Also by taking the pictures before the ceremony you can go straight to the party (and the food). I have been a BM and had pictures right after the ceremony, you’re hot, tired, and HUNGRY. Getting most of the pics done before the ceremony gets you to the cocktail hour and reception faster!
Post # 9
It’s very normal in Jewish weddings to see one another before the ceremony….he has to check under the veil to make sure it’s you and not your sister 😉
We did a first look in the lobby of the hotel, then did our Ketubah signing/took some pictures.
It was a great way to not be so nervous when walking down the aisle.
Post # 10
this is standard. we had a Bnai Noah wedding and our Orthodox Rabbi had us sign our Ketubah before the wedding as well. We also did pictures before the wedding. Our Ketubah was displayed during our ceremony and actually read by the Rabbi. DH saw me a lot before i walked down the aisle. We did a first look so that it was special.
however, I have a suggestion….you dont have to be together to sign the Ketubah. We actually signed our seperatly. DH signed infront of witnesses and Rabbi, witnesses and Rabbi brought ketubah to me and I signed and then they signed. here are som pics…
Post # 11
It’s been like this at most traditional Jewish weddings I’ve attended, and ours will be the same. We’re doing pictures during cocktail hour (after the ceremony–. We’re having a Saturday night wedding after Shabbat ends, so we won’t have time to take pictures first). We’re having the tisch and kabbalat panim first and then the guys will make their way to our room for the bedeken and ketubah signing. The bedeken (veiling) will be the first time we see each other, but all of our guests will be there too.
The not seeing each other until you walk down the aisle is not really a Jewish tradition, but I do have Jewish friends that have done it! If it’s important to you, talk to your rabbi and see if you could sign the ketubah separately. Our Rabbi said Yichud only has to be about 7 minutes, so we’ll use that time to catch our breath before we go to photos during cocktail hour…maybe you can do something similar!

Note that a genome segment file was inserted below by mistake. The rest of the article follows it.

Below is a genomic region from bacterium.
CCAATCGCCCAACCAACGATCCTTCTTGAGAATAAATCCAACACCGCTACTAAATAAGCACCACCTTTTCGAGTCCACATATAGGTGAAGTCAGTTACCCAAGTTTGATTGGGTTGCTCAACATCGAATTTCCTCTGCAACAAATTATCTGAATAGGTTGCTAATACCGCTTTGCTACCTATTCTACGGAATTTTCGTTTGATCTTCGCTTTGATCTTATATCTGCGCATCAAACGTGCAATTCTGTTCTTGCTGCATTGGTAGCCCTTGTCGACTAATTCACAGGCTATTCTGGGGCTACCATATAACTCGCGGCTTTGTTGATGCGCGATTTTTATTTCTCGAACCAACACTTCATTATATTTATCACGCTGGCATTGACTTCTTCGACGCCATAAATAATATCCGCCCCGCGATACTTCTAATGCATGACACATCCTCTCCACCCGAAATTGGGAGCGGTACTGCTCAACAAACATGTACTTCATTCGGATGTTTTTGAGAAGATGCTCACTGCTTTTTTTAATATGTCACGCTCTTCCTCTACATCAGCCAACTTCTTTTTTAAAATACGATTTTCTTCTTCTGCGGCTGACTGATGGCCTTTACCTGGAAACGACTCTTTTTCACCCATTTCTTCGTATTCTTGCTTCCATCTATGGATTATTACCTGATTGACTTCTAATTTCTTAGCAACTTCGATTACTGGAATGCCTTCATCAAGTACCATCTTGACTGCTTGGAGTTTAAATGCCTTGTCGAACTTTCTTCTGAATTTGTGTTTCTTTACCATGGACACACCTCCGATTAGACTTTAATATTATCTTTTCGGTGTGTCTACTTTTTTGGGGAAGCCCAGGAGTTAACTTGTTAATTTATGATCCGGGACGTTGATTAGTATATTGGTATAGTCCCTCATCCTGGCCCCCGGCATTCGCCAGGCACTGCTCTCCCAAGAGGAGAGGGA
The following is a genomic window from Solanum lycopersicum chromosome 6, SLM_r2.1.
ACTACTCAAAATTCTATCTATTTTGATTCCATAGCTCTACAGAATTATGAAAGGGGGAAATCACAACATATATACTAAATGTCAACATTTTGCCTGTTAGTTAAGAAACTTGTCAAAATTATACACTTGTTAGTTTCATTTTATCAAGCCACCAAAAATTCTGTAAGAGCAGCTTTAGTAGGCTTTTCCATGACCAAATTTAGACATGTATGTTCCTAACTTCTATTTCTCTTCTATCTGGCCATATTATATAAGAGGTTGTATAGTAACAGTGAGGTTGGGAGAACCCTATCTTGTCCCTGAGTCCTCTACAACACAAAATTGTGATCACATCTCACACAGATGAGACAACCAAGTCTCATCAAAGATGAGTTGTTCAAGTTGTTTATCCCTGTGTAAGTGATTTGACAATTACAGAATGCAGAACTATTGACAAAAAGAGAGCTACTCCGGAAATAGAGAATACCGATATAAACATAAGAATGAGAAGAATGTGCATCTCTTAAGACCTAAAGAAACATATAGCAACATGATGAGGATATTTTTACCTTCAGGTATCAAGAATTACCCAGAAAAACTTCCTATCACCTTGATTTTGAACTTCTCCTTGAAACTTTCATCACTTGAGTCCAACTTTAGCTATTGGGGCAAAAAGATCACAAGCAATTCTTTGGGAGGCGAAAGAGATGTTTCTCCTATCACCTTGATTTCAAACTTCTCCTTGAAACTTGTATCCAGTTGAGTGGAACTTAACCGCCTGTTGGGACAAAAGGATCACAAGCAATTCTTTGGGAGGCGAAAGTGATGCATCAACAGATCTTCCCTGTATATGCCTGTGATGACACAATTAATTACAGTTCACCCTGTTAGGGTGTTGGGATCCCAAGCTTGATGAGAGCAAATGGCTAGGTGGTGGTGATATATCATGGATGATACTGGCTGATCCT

Post # 12
The bit about not seeing each other before the ceremony is not traditional in Jewish weddings. Quite the opposite–traditionally, in the bedeken ceremony, the groom is the one to put the bride’s veil on before the ceremony. Ever since Jacob got duped into marrying Leah when he meant to marry Rachel, the theory has been that the groom gets to check to make sure he’s marrying the right bride.
If you nevertheless want to avoid him seeing you before the ceremony, you could talk to your rabbi about having the ketubah signing as part of the ceremony, instead of before it. But do recognize that the groom not seeing the bride before the ceremony is contrary to Jewish tradition.
Post # 13
Wow! Thank you so much everyone for all your thoughts and suggestions – I feel so much better about this. I don’t have many Jewish friends and most of my family is super reform so didn’t have much to compare to from personal experience.
Thanks also for the pictures and ideas! So interesting and helpful to see how the other weddings have been.
I am now really looking forward to how things are going to go timing wise. Thank you again for your insights!
Post # 14
@brooklyngirlie22:The ketubah signing (or bedekken–whichever one you do first) is the surprise factor! He does get to see you for the first time when he’s escorted by the groomsmen to where you are.
And what all the other bees posted about traditions are true.
Post # 15
@brooklyngirlie22: We will be having the ketubah signing and pictures taken before the ceremony. At first, like you, I was pretty bummed about having the surprise factor taken out of the moment I walk down the aisle, but I’ve actually become pretty excited about how we’re planning it. With the ketubah signing before the ceremony, we’re going to create a more intimate moment where my future hubby sees me and it will still have that surprise factor. And it will be a moment that we get to share just between us and the few people we choose to be at the ketubah signing as well.
After the ketubah signing, we will be taking pictures before the ceremony, as well as some after. We are also having our wedding after Shabbat ends on Saturday, which pushes back the time of the event, of course.
I know you may be bummed, but try to come up with some creative ideas for how you can make that moment or special, just like Artbee’s friend did!
Post # 16
@artbee:HAHAHH! I almost did this (and I’m still considering it…) but I think it’s just too much trouble to find another dress.
I might wear the dress from my um… moniker/picture thingy next to my name on here… from my e pics for the ketubah signing, but I just can’t decide. I mean, it’s not about the dress, it’s about seeing him at all, right? Maybe?
I like@Kit Kat:‘s idea to find a way to make it special for you, and then you can still really look forward to that moment.